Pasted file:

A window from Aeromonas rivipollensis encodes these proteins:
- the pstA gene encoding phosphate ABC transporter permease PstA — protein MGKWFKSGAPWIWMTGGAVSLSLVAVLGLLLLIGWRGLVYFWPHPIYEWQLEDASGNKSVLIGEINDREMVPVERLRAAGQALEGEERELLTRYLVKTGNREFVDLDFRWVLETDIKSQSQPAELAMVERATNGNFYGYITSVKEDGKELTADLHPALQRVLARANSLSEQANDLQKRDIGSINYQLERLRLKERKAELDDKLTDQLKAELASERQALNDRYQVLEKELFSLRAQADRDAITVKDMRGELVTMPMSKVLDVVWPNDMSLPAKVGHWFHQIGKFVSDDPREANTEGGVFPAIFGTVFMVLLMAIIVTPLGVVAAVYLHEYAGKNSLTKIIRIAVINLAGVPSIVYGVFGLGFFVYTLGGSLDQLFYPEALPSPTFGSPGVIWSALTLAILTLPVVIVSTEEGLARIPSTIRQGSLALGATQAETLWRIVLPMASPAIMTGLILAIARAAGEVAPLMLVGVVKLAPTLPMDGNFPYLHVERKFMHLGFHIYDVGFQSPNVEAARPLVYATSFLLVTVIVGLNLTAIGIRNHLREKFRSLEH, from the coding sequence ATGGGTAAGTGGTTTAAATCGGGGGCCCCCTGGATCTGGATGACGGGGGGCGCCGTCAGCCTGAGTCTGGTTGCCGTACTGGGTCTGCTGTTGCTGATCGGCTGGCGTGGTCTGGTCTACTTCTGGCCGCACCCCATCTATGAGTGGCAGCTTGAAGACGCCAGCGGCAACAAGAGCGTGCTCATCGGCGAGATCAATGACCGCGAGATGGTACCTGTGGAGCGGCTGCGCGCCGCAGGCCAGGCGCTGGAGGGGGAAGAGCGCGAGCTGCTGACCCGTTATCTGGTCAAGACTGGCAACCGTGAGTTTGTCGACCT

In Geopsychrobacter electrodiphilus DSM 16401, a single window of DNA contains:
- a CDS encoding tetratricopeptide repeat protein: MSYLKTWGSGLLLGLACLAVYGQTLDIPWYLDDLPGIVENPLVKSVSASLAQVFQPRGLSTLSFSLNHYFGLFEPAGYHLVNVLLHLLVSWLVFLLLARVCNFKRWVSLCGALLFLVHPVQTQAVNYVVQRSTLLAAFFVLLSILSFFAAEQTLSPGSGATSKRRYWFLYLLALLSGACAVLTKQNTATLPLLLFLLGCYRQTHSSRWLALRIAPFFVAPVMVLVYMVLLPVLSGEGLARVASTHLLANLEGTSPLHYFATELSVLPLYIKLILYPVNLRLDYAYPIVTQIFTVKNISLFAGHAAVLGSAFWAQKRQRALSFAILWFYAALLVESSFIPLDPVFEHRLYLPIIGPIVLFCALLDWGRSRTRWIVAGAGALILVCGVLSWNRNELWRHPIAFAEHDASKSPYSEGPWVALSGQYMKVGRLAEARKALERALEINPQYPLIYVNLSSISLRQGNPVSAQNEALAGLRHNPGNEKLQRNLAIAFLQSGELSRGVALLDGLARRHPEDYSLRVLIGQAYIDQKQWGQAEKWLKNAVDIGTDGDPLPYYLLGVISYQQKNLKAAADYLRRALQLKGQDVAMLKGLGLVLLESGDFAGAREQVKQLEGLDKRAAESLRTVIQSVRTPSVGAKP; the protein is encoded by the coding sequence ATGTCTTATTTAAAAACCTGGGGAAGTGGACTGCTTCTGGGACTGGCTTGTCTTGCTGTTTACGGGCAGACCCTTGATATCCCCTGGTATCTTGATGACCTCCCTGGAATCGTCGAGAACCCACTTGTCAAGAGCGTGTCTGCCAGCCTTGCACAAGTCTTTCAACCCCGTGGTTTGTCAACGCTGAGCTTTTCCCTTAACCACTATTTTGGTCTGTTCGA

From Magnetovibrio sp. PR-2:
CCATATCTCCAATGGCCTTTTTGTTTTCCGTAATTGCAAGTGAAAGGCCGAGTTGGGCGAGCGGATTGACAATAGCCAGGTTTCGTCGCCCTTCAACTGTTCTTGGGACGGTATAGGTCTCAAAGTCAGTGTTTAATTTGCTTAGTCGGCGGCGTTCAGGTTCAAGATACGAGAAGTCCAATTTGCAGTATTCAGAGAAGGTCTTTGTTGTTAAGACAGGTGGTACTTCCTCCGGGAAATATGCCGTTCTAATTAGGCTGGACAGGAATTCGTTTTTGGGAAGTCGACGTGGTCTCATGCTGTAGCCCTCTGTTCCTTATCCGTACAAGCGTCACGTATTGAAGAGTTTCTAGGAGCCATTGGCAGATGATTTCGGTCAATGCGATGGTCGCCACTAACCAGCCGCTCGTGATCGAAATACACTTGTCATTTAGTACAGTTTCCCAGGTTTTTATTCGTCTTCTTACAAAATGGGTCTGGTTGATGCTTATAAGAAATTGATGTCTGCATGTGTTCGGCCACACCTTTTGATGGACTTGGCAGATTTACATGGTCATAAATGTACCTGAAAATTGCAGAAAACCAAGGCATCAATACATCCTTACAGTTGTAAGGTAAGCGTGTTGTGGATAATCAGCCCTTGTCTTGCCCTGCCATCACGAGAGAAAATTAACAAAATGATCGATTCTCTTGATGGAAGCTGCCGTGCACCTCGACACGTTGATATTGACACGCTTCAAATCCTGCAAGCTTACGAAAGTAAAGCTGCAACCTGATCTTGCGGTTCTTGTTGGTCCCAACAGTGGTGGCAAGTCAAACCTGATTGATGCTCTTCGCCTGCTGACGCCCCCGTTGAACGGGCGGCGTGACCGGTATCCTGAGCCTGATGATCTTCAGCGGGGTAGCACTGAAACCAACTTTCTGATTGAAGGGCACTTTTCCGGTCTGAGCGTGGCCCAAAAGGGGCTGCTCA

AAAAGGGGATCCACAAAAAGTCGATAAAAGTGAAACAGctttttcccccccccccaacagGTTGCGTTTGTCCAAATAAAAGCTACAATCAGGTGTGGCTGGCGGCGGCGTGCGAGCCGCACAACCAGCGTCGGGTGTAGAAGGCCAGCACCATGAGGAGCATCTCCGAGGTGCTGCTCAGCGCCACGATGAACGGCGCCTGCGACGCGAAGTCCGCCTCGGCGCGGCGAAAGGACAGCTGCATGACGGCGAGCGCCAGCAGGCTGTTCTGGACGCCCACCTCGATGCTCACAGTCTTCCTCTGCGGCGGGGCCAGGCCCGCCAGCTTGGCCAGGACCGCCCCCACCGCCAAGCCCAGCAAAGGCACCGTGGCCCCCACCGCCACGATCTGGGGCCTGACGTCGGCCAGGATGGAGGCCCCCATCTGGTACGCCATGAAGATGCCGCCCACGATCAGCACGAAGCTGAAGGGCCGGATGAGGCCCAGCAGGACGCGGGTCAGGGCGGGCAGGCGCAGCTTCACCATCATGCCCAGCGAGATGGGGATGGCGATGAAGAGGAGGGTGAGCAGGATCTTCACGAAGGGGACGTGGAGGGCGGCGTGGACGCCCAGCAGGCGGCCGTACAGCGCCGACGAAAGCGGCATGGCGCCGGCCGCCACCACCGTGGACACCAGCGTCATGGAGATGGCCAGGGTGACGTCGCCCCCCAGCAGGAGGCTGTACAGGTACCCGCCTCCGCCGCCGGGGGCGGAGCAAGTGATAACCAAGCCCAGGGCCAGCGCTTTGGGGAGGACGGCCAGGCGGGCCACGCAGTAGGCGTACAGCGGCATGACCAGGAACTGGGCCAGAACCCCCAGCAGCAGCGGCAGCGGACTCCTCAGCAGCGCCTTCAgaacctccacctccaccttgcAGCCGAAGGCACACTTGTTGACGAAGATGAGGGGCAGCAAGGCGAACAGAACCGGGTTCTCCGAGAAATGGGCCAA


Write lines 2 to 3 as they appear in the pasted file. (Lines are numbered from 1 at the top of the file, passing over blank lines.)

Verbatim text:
- the pstA gene encoding phosphate ABC transporter permease PstA — protein MGKWFKSGAPWIWMTGGAVSLSLVAVLGLLLLIGWRGLVYFWPHPIYEWQLEDASGNKSVLIGEINDREMVPVERLRAAGQALEGEERELLTRYLVKTGNREFVDLDFRWVLETDIKSQSQPAELAMVERATNGNFYGYITSVKEDGKELTADLHPALQRVLARANSLSEQANDLQKRDIGSINYQLERLRLKERKAELDDKLTDQLKAELASERQALNDRYQVLEKELFSLRAQADRDAITVKDMRGELVTMPMSKVLDVVWPNDMSLPAKVGHWFHQIGKFVSDDPREANTEGGVFPAIFGTVFMVLLMAIIVTPLGVVAAVYLHEYAGKNSLTKIIRIAVINLAGVPSIVYGVFGLGFFVYTLGGSLDQLFYPEALPSPTFGSPGVIWSALTLAILTLPVVIVSTEEGLARIPSTIRQGSLALGATQAETLWRIVLPMASPAIMTGLILAIARAAGEVAPLMLVGVVKLAPTLPMDGNFPYLHVERKFMHLGFHIYDVGFQSPNVEAARPLVYATSFLLVTVIVGLNLTAIGIRNHLREKFRSLEH, from the coding sequence ATGGGTAAGTGGTTTAAATCGGGGGCCCCCTGGATCTGGATGACGGGGGGCGCCGTCAGCCTGAGTCTGGTTGCCGTACTGGGTCTGCTGTTGCTGATCGGCTGGCGTGGTCTGGTCTACTTCTGGCCGCACCCCATCTATGAGTGGCAGCTTGAAGACGCCAGCGGCAACAAGAGCGTGCTCATCGGCGAGATCAATGACCGCGAGATGGTACCTGTGGAGCGGCTGCGCGCCGCAGGCCAGGCGCTGGAGGGGGAAGAGCGCGAGCTGCTGACCCGTTATCTGGTCAAGACTGGCAACCGTGAGTTTGTCGACCT

In Geopsychrobacter electrodiphilus DSM 16401, a single window of DNA contains: